New “American Scrap Coalition” Will Address Global Trade Barriers
Washington, DC—As steel scrap prices reach record high levels of more than $600 per ton and with U.S. scrap exports steadily rising, a group of steel scrap using industries has formed the American Scrap Coalition and today urged immediate governmental action to remove global barriers to trade.
The U.S. steel scrap processing and consuming industries are facing a steel scrap export crisis. Steel scrap exports from the United States have tripled since 2000, rising from 6.3 million tons in 2000 to more than 18 million tons in 2007. U.S. scrap exports have surged to a variety of countries, including Turkey, Taiwan, Malaysia, Thailand, India, Egypt, Greece, Hong Kong, Pakistan, Indonesia, Japan, Italy, Vietnam, Bangladesh and Colombia. China and Korea also remain among the top five destinations of scrap exports.
Meanwhile, U.S. scrap imports in 2007 decreased 23 percent from 2006, from 4.8 million tons to 3.7 million tons, as numerous countries have erected trade barriers to restrict steel scrap trade and maintain their scrap for domestic use.
“Steel scrap trade does not occur on a level playing field,” said Alan Price, president of the new American Scrap Coalition and a partner at Wiley Rein LLP in Washington, which serves as counsel to the Coalition. “More than 20 countries, including Brazil, Russia, India and China, have enacted a series of barriers to scrap trade in order to protect their domestic steel industries.” These barriers on exports are distorting trade in steel scrap, Price said, thereby raising scrap prices on the U.S. market. U.S. steel scrap prices have surged to unprecedented levels, from less than $100 per ton in 2002 to more than $600 per ton today. This has led to serious and growing concerns about domestic scrap availability.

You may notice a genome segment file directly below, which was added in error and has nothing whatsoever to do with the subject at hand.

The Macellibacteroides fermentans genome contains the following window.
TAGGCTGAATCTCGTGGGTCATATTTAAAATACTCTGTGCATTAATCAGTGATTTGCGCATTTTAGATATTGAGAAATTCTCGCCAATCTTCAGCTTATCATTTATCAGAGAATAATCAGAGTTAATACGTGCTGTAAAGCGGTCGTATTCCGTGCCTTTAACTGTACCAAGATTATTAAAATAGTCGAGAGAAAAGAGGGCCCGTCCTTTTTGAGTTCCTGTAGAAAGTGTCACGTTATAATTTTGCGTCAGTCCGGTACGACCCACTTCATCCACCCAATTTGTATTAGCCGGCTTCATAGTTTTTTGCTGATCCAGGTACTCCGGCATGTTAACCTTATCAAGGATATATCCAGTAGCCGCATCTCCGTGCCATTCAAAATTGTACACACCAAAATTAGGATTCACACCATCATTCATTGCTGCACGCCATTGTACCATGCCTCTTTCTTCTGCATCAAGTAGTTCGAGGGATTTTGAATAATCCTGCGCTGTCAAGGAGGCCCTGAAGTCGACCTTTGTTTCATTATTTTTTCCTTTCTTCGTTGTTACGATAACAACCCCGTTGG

In response, industry associations representing more than 1500 steel scrap consuming companies have announced the formation of the American Scrap Coalition (http://www.scrapcoalition.com/index.htm), and are calling on Congress, the U.S. Trade Representative and the Commerce Department to immediately address scrap trade barriers.
“Many of our major trading partners maintain restrictions on their scrap exports, through quotas and other export restrictions,” said Thomas Danjczek, president of the Steel Manufacturers Association. “Our government should work immediately to remove these barriers, using any and all means available.”
The American Scrap Coalition has identified several priority issues:
- Identify and remove barriers to trade in steel scrap, which hinder U.S. companies and global competition;
- Ensure that scrap exports are not permitted as an easy way around state, federal, and international environmental obligations; and
- Consider actions by Congress, the Commerce Department and the Office of the U.S. Trade Representative to remove trade barriers.
Sharp price increases and the potential for scrap shortages are having significant effects on important manufacturing sectors of the U.S. economy. The rising cost and decreasing availability of steel scrap impacts all manufacturers, buyers and consumers of steel scrap. If actions are not taken to open markets abroad, the United States needs to consider taking more aggressive actions.
Key U.S. industries, from foundries to steel producers to construction to automotive manufacturing to appliances, face impacts from sharply increased steel scrap exports and pricing levels. Companies of all sizes, from national manufacturers to small family-owned steel parts makers, are impacted. This crisis has the potential to affect tens of thousands of jobs in manufacturing and consuming industries.
The American Scrap Coalition, a Washington, D.C.-based nonprofit corporation, is a successor to the Emergency Steel Scrap Coalition, which formed in 2004 to address scrap export and price issues and to advocate for controls on exports of domestic steel scrap. Founding members of the American Scrap Coalition include the Steel Manufacturers Association, the American Foundry Society, and the National Precast Concrete Association. In all, more than 1500 companies are members of these associations.
Companies and industries wishing to join the American Scrap Coalition can register at www.scrapcoalition.com, or contact Alan H. Price or Timothy C. Brightbill of Wiley Rein LLP, which serves as counsel to the Coalition. The website contains additional information on scrap trade barriers, import and export levels and prices.
Maria Woehr Aronson
Director of Communications
Senior Communications Manager